There are many other rules relating to [Table]s, [Axis]s, [Domain]s, [Member]s, [Line Items]s, and so forth.  There are other information modeling patterns such as a [Roll Forward] which have other rules.  Software can, and likely eventually will, leverage these relations.  Doing so will make it easier for business users to understand and use [Table]s and other such relations.

Issues with [Table]s

The first problem with [Table]s is that if you DON'T build your [Table]s consistently (i.e. you do this) you CAN'T use this leverage.

But there are other issues which you may, or may not, be thinking about.  But the issues do exist:

  • [Table] express business semantics: A [Table] expresses business semantics, or is supposed to.  For example, this [Table] says the following:  A balance sheet has two [Axis], a "Scenario" and a "Class of Stock".  Those two [Axis] apply to every concept within [Line Items] of that [Table].  Opps! The concept "Cash and Cash Equivalents" has a class of stock [Axis].  Yes, that is what the [Table] says.  More on this in a moment.
  • [Table]s are connected to other [Table]s: For example, summary information is connected to detailed information such as this line item from the balance sheet which also exists within the disclosures.  This is a business semantics, not a technical idea.  The disclosures provides details of the summary item which appears on the balance sheet.  Yet, in the example shown, the concept inventory is shown in a [Table] on the balance sheet, but it is not in a [Table] in the disclosures. This brings us to another issue, which we will cover next. But, in many cases different concepts are used to express exactly the same business concept used within the summary information and as the total of the detailed information and no real connection understandable by a computer exists.
  • Some things are [Table]s, other things are not:  Basically a multidimensional model is mixed with a non-dimensional model, not a good idea.  In the case of inventory above the same concept is used in both the summary balance sheet and in the detailed disclosures and the connection is clear.  One reason this is bad is that XBRL Formula works either with a dimensional model or with a non-dimensional model.  Mixing the two causes serious issues.  To work around this to a degree XBRL Dimensions "default dimensions" was used to hack a connection and to try and get this to work correctly.  Another way of looking at this is what if everything were a [Table]?  One could be explicit about [Axis] (rather than implicit) and there would be now issues relating to mixing a dimensional model and a non-dimensional model.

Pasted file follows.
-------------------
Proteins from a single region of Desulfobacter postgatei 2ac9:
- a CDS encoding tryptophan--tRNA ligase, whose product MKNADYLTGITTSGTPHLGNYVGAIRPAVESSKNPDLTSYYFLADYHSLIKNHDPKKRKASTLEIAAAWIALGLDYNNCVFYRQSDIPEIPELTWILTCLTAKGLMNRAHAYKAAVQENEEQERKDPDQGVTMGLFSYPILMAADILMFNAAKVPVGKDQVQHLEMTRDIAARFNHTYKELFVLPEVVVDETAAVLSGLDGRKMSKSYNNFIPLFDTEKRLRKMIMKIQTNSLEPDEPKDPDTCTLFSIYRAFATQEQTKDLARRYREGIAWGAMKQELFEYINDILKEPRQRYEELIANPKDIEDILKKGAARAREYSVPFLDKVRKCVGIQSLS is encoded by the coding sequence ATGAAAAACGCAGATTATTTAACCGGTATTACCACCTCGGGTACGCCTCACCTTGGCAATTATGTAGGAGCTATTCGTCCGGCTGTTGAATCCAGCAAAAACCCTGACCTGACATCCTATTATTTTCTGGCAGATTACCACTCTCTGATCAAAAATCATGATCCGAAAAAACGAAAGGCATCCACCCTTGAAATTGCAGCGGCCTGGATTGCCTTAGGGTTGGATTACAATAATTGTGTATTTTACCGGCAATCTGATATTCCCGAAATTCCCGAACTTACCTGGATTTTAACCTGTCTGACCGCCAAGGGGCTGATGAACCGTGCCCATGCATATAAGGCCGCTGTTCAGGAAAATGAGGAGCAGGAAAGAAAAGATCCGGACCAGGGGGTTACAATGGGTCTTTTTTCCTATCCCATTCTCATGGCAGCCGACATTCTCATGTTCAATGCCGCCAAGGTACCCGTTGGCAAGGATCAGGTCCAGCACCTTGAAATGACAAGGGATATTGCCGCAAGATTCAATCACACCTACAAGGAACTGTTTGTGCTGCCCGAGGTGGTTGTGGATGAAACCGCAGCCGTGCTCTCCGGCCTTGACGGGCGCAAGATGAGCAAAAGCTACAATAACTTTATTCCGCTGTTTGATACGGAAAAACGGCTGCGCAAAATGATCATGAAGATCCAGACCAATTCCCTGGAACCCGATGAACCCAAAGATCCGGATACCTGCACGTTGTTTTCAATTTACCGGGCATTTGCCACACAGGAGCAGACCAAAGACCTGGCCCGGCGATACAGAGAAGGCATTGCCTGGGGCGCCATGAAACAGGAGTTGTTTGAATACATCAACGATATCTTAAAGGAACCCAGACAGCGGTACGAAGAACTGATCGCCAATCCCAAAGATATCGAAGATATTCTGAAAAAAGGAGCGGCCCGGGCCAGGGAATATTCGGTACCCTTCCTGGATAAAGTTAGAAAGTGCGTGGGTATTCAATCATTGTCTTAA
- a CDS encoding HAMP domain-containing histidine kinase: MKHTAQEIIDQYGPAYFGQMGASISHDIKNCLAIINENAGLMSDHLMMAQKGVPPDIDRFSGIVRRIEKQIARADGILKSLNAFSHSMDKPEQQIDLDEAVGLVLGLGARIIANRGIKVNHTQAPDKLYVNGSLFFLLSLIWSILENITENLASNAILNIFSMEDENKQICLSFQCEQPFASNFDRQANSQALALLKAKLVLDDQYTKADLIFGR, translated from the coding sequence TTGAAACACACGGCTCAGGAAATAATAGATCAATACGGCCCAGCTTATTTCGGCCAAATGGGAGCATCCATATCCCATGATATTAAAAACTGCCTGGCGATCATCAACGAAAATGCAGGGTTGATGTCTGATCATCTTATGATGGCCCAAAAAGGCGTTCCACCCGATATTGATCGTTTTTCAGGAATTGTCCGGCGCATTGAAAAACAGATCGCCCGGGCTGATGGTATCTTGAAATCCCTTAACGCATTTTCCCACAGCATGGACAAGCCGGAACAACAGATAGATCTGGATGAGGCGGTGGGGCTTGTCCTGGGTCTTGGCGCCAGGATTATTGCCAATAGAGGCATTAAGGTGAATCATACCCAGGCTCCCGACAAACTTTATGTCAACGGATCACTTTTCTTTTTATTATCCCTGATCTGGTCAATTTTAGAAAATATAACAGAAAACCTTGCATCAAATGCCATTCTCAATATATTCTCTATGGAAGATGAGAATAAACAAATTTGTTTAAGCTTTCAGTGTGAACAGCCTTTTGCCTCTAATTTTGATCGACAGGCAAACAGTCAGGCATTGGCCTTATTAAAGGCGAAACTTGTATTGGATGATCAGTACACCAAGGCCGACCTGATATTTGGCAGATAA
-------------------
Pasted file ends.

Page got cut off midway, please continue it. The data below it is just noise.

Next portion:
• Sometimes dimensions are an [Axis] other times dimensions are items: Here on the balance sheet, Property, Plant and Equipment is an item, as is Land and the other classes of PP&E.  But here in the disclosures, Land and other classes of PPE are members of an [Axis].  Why the difference?

This is only a taste of some of the issues relating to [Table]s.  These will become more clear as detailed tagging of the disclosures begins to take place.

So now we circle back to the beginning of our discussion of hypercubes (i.e. [Table]s).  An understanding of the multidimensional model, an understanding of how XBRL Dimensions works, an understanding if data modeling, and an understanding of the financial reporting concepts being modeled are necessary to model the US GAAP Taxonomy correctly.  Likewise, an understanding is also necessary to build SEC XBRL filer extension taxonomies correctly.

In some areas the US GAAP Taxonomy is well modeled and a good example of how [Table]s should be constructed.  In other areas, [Table]s are not modeled well.  There are many reasons for this that I will not get into.  Three big contributors to the issues of the US GAAP Taxonomy are:

  • An inapproprate obsession on presentation of information rather than modeling the data correctly.  What does not seem to be relized is that if the data model is correct the presentation is easy to model.  But if the data model is incorrect, one may be able to present the information correctly but you cannot model the data correctly.
  • Mixing a dimensional model and non-dimensional information.  This leads to having to be implicit about certain information such as belonging to the consolidate entity.  It also leads to misuse of default dimensions in the US GAAP Taxonomy and to issues making XBRL Formula work correctly (because XBRL Formula supports either the dimensional or non-dimensional taxonomies, not a mixture of the two)
  • Insufficient understanding of how hypercubes work and of the multidimensional model by the majority of business users modeling the US GAAP Taxonomy.

All of these issues can be addressed and corrected.  The first step to doing this is for more business users who understand the domain of financial reporting and what the semantics of the US GAAP Taxonomy SHOULD be saying to see what it is currently saying.  This will be seen within the SEC XBRL filings.  The next step is adjusting the taxonomy to say what the domain users really want it to say.

These [Table]s, hypercubes, the multidimensional model and such may be challenging to understand and it may take an investment in time.  I know that this was very challenging to me and it took a while to grasp and I am not saying that I grasp everything perfectly; I still have a lot to learn.  However, you have to admit that there are pretty good questions and observations.

The payback for business people understanding this is easier to use software.  Once business users realize that is going on here, they will be far better equiped to tell software developers what they need from software applications.

The really good news is that the US GAAP Taxonomy is not as complicated as string theory where their are somewhere between 11 and 14 dimensions one needs to wrap their heads around.